Posts tagged ‘GreatTeamUps’

MARVEL TEAM UP #122: Spidey and Man Thing

marvel team up 122 spider-man and man thing

What’s smelly, green and a ton of fun?  Man-Thing!


This issue has everything that makes for a great team up.  It starts with a mysterious first meeting, where the two characters don’t know each other yet, and then is followed by a long drag-out battle between them.  Spider-Man drops Manny off a building, turning him into a swampy blot, and then….


In fact, this issue is a lot like one of the greatest Spider-Man stories of all time–and one of the best comic books of all time, period, Amazing Spider-Man #229-230: Nothing Can Stop The Juggernaut.  It’s a few pages of exposition and about 15 pages of Spider-Man trying to stop Man-Thing.


Wonderous 1980s cartoony fun.  Not every issue of Marvel Team-Up was great, and several were rushed hack-jobs.  But every three or four issues you’d get a gem like this.  So I looked forward to this book every week.


batman flash
Continuing our salute to great team ups: The Brave and the Bold #67, from 1976: The first Flash/Batman team up (other than in the JLA).  Batman is sad because he can’t stop the sneaker bandit kids who run really fast.  So he asks for help from the Fastest Man Alive, whose speed is actually killing him.
Turns out the villains are midgets.

Anyway, in the end being bitten by a radioactive sneaker seems to help Flash.


Classic Golden Age Cheese.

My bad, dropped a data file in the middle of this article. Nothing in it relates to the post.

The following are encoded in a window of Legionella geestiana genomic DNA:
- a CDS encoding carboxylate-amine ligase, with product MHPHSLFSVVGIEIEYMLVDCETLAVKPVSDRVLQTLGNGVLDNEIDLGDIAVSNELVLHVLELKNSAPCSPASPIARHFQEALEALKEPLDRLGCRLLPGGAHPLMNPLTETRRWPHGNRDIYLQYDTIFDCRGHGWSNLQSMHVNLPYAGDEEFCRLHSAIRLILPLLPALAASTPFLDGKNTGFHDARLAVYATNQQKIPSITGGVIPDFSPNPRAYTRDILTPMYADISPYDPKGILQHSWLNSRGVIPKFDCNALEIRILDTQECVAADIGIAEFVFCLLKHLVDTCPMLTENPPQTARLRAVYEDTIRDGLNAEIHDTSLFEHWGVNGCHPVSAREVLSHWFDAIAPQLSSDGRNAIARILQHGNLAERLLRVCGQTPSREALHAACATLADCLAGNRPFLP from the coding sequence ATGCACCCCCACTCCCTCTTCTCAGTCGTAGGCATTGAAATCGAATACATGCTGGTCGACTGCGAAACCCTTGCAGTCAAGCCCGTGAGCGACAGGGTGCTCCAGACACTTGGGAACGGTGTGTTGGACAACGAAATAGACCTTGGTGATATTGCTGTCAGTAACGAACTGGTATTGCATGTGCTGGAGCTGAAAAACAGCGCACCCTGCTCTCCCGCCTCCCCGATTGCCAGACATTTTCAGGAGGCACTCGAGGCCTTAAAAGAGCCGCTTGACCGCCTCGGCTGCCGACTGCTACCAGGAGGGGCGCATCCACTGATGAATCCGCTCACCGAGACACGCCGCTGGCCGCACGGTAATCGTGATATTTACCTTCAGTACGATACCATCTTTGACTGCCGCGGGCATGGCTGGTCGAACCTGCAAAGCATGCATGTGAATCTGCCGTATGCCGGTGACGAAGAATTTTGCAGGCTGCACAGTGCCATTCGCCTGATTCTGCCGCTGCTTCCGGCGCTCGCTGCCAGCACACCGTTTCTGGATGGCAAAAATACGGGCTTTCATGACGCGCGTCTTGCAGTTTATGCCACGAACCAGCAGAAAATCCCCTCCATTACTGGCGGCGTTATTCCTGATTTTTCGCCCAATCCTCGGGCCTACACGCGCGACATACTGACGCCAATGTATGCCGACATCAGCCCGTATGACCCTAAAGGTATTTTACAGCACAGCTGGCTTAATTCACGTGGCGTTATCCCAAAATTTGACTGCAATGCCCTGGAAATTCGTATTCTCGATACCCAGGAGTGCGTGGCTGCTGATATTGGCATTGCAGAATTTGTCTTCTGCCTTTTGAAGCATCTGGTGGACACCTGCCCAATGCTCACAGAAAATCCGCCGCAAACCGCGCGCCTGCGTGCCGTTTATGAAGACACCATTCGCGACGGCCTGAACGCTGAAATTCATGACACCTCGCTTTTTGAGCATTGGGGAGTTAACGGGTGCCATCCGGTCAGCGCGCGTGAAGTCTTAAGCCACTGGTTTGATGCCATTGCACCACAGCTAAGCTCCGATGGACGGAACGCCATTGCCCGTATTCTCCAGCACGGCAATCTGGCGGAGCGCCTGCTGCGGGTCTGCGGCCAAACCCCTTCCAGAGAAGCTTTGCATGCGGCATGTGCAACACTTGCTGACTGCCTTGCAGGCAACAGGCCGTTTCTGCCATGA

dc presents demon superman

This comic would be great even if all we got was a full-page Joe Kubert drawing of Etrigan.  But it gets even better.

Len Wein got his start over at Marvel Comics, where he was a co-editor with Marv Wolfman, until both of them decided Marvel wasn’t treating them right so they went across the street to DC.  Wolfman, of course, went on to create the best-selling DC comic of the 1980s: The New Teen Titans.  Wein created Swamp Thing and wrote several other DC horror books.

DC Comics Presents was overall pretty mediocre–like most Superman comics (hell, like most DC comics in my view), but occasionally, it hit well: And this was one such time.

Joe brought his son Andy into comics as a letterer in this issue, and the two of them, with Wein, created a twisted tale of genius.  IMG_3461

And most Demon writers I’ve read fail in the speaking-in-verse department.  But not Wein….


Great comic!


hitler kills himself

Steve Gerber crossed Daredevil over with the other book–a far superior book–he was writing at the time: Marvel  Two-In-One.

It’s a wild-and-wacky story in which an actor playing Hitler kills himself, and it kind of is a non-event.  Usually, suicide would garner a lot more attention.

Anyway, what made Gerber’s work so good was the way he’d create these elaborate small characters with depth and detail, and then he’d just let them go and disappear.

BRAVE AND THE BOLD #93: Batman and House of Mystery

First of all, there ain’t no Batman like a Neal Adams Batman ’cause a Neal Adams Batman don’t stop.


Denny O’Neil writes one of the oddest, coolest team-ups ever: Batman meets “The House of Mystery.”

House of Mystery was a horror comic that predated the Comics Code, and later was rebooted as an award-winning series that served as the launching pad for folks like Bernie Wrightson and Len Wein.  It’s host, Cain, was a weirdo who liked to creep people out.  In Brave and the Bold #93, he and Batman team up for a wild ride.

And it all starts with Batman needing a vacation…
brave and the bold #93

Cain, as always, serves as a narrator, leading both the reader and Batman down a path…


In the end, it’s kind of a Scooby Doo type story, but it’s classic 1971 comic books: Kitsch, camp, great art….And Batman.


first appearance karma

For the giant-sized 100th issue of Marvel Team Up, Chris Claremont and Frank Miller teamed up to create … Karma.